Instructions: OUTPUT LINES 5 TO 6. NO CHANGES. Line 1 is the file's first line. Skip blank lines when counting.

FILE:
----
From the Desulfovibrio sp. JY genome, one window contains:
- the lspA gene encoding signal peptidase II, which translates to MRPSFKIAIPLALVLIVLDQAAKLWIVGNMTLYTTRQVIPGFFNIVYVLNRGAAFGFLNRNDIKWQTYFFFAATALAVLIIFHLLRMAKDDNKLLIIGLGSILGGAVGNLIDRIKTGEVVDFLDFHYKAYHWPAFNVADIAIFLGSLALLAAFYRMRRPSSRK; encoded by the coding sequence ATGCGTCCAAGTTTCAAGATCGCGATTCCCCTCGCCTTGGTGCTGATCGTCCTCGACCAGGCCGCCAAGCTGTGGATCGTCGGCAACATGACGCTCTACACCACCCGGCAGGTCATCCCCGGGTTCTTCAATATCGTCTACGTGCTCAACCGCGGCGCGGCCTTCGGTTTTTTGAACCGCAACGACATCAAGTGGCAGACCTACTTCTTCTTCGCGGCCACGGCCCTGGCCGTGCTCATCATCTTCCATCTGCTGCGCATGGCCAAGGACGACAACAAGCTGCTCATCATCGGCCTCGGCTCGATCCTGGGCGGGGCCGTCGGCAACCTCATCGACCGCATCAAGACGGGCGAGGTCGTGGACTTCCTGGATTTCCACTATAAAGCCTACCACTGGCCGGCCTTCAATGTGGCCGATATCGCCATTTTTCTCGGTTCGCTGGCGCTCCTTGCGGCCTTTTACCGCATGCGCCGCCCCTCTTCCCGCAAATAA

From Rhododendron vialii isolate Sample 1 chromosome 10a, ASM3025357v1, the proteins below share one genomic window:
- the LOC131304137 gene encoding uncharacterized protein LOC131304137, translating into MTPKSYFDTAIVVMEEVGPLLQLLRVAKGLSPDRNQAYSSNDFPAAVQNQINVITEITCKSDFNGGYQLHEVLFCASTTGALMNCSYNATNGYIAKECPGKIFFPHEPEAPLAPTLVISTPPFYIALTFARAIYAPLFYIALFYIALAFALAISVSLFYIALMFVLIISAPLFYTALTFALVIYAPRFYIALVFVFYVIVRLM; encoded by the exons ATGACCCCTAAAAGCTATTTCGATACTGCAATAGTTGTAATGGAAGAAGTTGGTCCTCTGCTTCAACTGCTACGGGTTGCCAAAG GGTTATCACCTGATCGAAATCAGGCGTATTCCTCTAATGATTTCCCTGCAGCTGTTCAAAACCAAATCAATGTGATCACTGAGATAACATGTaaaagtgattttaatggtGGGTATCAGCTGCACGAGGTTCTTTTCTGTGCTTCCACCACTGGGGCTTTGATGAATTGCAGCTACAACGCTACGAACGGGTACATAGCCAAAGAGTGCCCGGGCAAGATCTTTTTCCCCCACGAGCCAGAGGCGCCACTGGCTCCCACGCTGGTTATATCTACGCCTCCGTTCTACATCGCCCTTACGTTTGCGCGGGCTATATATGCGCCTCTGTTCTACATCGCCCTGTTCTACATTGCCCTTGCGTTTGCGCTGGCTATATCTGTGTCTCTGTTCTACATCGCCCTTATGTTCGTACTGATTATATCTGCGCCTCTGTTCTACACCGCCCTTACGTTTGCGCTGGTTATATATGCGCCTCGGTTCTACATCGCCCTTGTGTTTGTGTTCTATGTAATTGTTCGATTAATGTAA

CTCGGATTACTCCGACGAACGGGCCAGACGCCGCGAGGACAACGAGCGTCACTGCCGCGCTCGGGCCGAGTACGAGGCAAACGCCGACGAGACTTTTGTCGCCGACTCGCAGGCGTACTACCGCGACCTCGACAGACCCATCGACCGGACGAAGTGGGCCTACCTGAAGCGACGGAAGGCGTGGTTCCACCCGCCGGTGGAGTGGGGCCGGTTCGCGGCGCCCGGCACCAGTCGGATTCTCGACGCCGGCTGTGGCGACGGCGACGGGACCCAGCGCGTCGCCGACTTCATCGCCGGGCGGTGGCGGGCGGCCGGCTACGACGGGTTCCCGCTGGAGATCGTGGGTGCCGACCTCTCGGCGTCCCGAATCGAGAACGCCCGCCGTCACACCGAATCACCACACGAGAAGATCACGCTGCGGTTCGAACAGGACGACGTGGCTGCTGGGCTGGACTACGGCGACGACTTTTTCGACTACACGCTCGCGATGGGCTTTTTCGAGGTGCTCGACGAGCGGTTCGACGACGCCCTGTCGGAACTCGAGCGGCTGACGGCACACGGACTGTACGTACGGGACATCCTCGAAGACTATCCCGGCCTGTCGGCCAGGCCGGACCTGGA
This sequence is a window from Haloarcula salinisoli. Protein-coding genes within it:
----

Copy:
CTCGGATTACTCCGACGAACGGGCCAGACGCCGCGAGGACAACGAGCGTCACTGCCGCGCTCGGGCCGAGTACGAGGCAAACGCCGACGAGACTTTTGTCGCCGACTCGCAGGCGTACTACCGCGACCTCGACAGACCCATCGACCGGACGAAGTGGGCCTACCTGAAGCGACGGAAGGCGTGGTTCCACCCGCCGGTGGAGTGGGGCCGGTTCGCGGCGCCCGGCACCAGTCGGATTCTCGACGCCGGCTGTGGCGACGGCGACGGGACCCAGCGCGTCGCCGACTTCATCGCCGGGCGGTGGCGGGCGGCCGGCTACGACGGGTTCCCGCTGGAGATCGTGGGTGCCGACCTCTCGGCGTCCCGAATCGAGAACGCCCGCCGTCACACCGAATCACCACACGAGAAGATCACGCTGCGGTTCGAACAGGACGACGTGGCTGCTGGGCTGGACTACGGCGACGACTTTTTCGACTACACGCTCGCGATGGGCTTTTTCGAGGTGCTCGACGAGCGGTTCGACGACGCCCTGTCGGAACTCGAGCGGCTGACGGCACACGGACTGTACGTACGGGACATCCTCGAAGACTATCCCGGCCTGTCGGCCAGGCCGGACCTGGA
This sequence is a window from Haloarcula salinisoli. Protein-coding genes within it: